The construction work took one and half years and the new 20,000 square meter facility doubles the existing capacity for testing complete rotor blades. A tiltable mounting block allows full bending of the blade tips, even for very long rotor blades, and also facilitates the mounting process. The new building represents an investment of 11 million euros and will make a key contribution to assuring the quality of rotor blade prototypes.
Long, longer, the longest: the new test stand allows rotor blade testing on a new scale.
Engineer at the manway - this is the point where the rotor blade is mounted on the fixing block.
Falko Bürkner, Fraunhofer IWES
A test facility for heavy loads on sandy soil directly at the water’s edge – this was the starting situation for an extraordinary challenge. When the 200 foundation piles were positioned in January 2010 shortly after the first spade of soil was removed, the construction site looked like the excavation works for an ancient temple. A mounting block weighing 1000 metric tons and load transference of up to 500 kN per load point, which is applied to the rotor blade during testing, make this structure necessary.
Fraunhofer IWES has built a unique testing facility at its site in Bremerhaven that allows rotor blade prototypes to be subjected to very realistic loads. The facility was funded by the Federal Ministry for the Environment, Nature Conservation and Nuclear Safety (BMU), the Fraunhofer-Gesellschaft, the State of Bremen, and the European Fund for Regional Development (EFRD). The rotor blade tests deliver, in accordance with IEC requirements, meaningful statements in just a few months about whether a rotor blade can withstand a service life of 20 years undamaged. Compared to the existing testing hall for 70 meter blades, which has been in operation since 2009 and is already operating at full capacity, the new facility not only provides the space for very long rotor blades to be tested but also features a tiltable mounting block.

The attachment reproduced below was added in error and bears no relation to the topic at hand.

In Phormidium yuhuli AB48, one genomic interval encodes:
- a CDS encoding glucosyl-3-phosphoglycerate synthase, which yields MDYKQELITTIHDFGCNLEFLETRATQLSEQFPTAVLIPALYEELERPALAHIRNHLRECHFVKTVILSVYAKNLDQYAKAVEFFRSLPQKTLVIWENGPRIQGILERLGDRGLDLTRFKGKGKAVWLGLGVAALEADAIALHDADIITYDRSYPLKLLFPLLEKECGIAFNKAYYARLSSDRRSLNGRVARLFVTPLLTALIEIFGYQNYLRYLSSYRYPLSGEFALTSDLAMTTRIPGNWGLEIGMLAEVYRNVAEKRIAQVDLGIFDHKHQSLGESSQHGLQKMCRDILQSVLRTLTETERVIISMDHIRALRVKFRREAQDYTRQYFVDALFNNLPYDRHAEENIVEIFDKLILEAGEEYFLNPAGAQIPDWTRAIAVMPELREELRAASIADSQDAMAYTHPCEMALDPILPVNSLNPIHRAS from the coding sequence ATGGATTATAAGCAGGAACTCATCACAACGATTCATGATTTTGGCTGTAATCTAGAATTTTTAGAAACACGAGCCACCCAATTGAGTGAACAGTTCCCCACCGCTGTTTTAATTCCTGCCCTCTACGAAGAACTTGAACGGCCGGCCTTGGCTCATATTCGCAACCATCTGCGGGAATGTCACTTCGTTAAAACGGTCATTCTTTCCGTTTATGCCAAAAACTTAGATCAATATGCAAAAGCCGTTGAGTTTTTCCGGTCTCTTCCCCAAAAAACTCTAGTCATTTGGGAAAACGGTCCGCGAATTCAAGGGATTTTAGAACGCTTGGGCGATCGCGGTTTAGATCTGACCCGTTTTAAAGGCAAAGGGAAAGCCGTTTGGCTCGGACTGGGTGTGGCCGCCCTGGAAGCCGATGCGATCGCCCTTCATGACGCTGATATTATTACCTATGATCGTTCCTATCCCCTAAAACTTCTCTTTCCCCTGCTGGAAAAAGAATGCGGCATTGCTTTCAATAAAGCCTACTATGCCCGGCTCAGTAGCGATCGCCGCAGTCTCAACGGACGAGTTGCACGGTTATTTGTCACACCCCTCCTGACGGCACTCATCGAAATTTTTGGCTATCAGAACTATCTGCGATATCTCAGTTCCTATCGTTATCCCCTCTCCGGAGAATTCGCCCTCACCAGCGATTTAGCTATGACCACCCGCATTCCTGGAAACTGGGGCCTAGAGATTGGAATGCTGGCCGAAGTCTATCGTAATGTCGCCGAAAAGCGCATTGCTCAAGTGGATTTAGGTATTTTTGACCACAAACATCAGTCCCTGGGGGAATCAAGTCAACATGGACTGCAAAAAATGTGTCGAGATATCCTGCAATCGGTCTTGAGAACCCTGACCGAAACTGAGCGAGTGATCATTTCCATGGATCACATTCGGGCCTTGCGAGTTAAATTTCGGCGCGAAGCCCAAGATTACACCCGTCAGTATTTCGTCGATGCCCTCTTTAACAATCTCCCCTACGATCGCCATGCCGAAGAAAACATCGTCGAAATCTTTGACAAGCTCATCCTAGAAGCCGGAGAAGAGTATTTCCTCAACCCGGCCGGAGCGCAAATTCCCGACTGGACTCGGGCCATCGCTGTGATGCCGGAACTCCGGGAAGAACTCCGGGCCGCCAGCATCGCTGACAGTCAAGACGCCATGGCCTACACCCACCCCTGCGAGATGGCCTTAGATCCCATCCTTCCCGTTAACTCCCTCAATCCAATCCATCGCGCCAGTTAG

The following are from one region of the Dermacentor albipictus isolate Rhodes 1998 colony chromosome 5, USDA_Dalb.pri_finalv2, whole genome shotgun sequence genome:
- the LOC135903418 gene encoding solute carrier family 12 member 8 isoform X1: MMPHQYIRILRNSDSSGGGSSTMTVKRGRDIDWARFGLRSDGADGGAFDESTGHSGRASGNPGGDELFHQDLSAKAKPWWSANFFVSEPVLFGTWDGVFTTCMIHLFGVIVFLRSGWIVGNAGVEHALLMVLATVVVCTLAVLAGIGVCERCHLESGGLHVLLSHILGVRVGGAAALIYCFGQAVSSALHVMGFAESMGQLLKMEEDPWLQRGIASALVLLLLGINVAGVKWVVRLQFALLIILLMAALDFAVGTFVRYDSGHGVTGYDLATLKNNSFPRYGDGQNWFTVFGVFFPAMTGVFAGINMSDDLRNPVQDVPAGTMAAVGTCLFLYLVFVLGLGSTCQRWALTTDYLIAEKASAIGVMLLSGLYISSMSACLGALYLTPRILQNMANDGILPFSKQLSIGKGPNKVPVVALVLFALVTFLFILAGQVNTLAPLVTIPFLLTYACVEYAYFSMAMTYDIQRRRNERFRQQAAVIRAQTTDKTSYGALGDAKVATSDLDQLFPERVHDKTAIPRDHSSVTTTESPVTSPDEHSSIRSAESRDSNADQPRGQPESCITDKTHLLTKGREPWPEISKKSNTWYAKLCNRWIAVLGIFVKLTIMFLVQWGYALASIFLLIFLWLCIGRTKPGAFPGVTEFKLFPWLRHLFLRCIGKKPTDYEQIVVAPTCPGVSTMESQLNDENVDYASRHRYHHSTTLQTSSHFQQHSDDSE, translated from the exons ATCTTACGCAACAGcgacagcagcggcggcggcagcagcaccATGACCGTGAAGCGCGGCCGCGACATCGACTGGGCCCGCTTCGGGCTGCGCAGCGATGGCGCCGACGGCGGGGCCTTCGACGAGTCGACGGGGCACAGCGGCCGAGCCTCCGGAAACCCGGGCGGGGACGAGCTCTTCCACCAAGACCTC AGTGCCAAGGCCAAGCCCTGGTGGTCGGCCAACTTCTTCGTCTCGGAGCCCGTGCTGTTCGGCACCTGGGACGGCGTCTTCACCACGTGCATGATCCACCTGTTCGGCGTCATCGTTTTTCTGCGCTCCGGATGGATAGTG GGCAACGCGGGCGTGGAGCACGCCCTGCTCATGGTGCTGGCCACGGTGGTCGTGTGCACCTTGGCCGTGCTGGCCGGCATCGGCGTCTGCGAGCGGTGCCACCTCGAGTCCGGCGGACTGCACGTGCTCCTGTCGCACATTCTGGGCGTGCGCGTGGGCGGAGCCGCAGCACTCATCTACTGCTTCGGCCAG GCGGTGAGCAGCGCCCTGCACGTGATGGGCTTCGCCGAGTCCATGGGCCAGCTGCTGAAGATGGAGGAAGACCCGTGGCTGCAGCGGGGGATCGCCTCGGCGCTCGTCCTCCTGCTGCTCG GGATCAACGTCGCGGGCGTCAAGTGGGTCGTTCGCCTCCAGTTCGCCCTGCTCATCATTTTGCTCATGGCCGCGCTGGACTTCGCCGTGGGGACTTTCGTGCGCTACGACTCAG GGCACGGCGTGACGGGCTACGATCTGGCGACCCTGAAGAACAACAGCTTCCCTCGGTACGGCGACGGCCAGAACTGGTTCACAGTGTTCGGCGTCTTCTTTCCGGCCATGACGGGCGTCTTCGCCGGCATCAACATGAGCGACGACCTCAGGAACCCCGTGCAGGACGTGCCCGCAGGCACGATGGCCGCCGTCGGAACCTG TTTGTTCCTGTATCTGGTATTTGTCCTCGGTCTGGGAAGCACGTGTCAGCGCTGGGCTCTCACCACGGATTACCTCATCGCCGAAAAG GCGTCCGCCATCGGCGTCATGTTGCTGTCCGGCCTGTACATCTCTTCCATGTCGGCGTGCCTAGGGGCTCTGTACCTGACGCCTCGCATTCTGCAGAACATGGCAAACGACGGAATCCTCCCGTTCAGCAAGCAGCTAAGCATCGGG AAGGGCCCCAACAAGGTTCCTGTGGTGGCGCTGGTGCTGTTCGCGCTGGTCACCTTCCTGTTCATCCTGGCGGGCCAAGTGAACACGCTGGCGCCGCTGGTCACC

As this huge steel block can assume an angle of tilt of up to 20 degrees, the tips of even very large blades can be bent by 30 meters. The block also facilitates the mounting of the rotor blades. With the ability to test rotor blades that are, for example, being designed for large 10 MW wind turbines, Fraunhofer IWES is well equipped for the future: “This 90 meter test facility will certainly see us through the coming years and takes into account the current trend towards large rotor blades“, says Prof. Dr. Andreas Reuter, Director of the Fraunhofer IWES in Bremerhaven. Instead of having large generators, the focus will be on larger rotors. This will allow more hours of operation at full load and this is the reason for the change in emphasis, explains Reuter. The main challenge here is to realize aerodynamic efficiency without notable extra weight and additional costs.
The requirements of industry have been taken into account in the design of the test stand: A steering committee, comprising representatives from industry, have supervised the project from the initial planning stage right through to the operational phase. For example, new combinations of materials and new rotor blade designs can now be tested before they are taken into series production. This work is often also undertaken via publicly funded research projects. “We are developing innovative testing and monitoring methods that demonstrate to customers how rotor blades perform under realistic loads,” explains Dr. Arno van Wingerde, Head of the Competence Center for Rotor Blades at Fraunhofer IWES.
The first test began just a few days after the celebration to mark the start-up of operations. As the new test stand is already in high demand, the next expansion step is not long away: This autumn another mounting block will be installed in the 90 meter testing hall.
Britta Rollert | Fraunhofer-Institut
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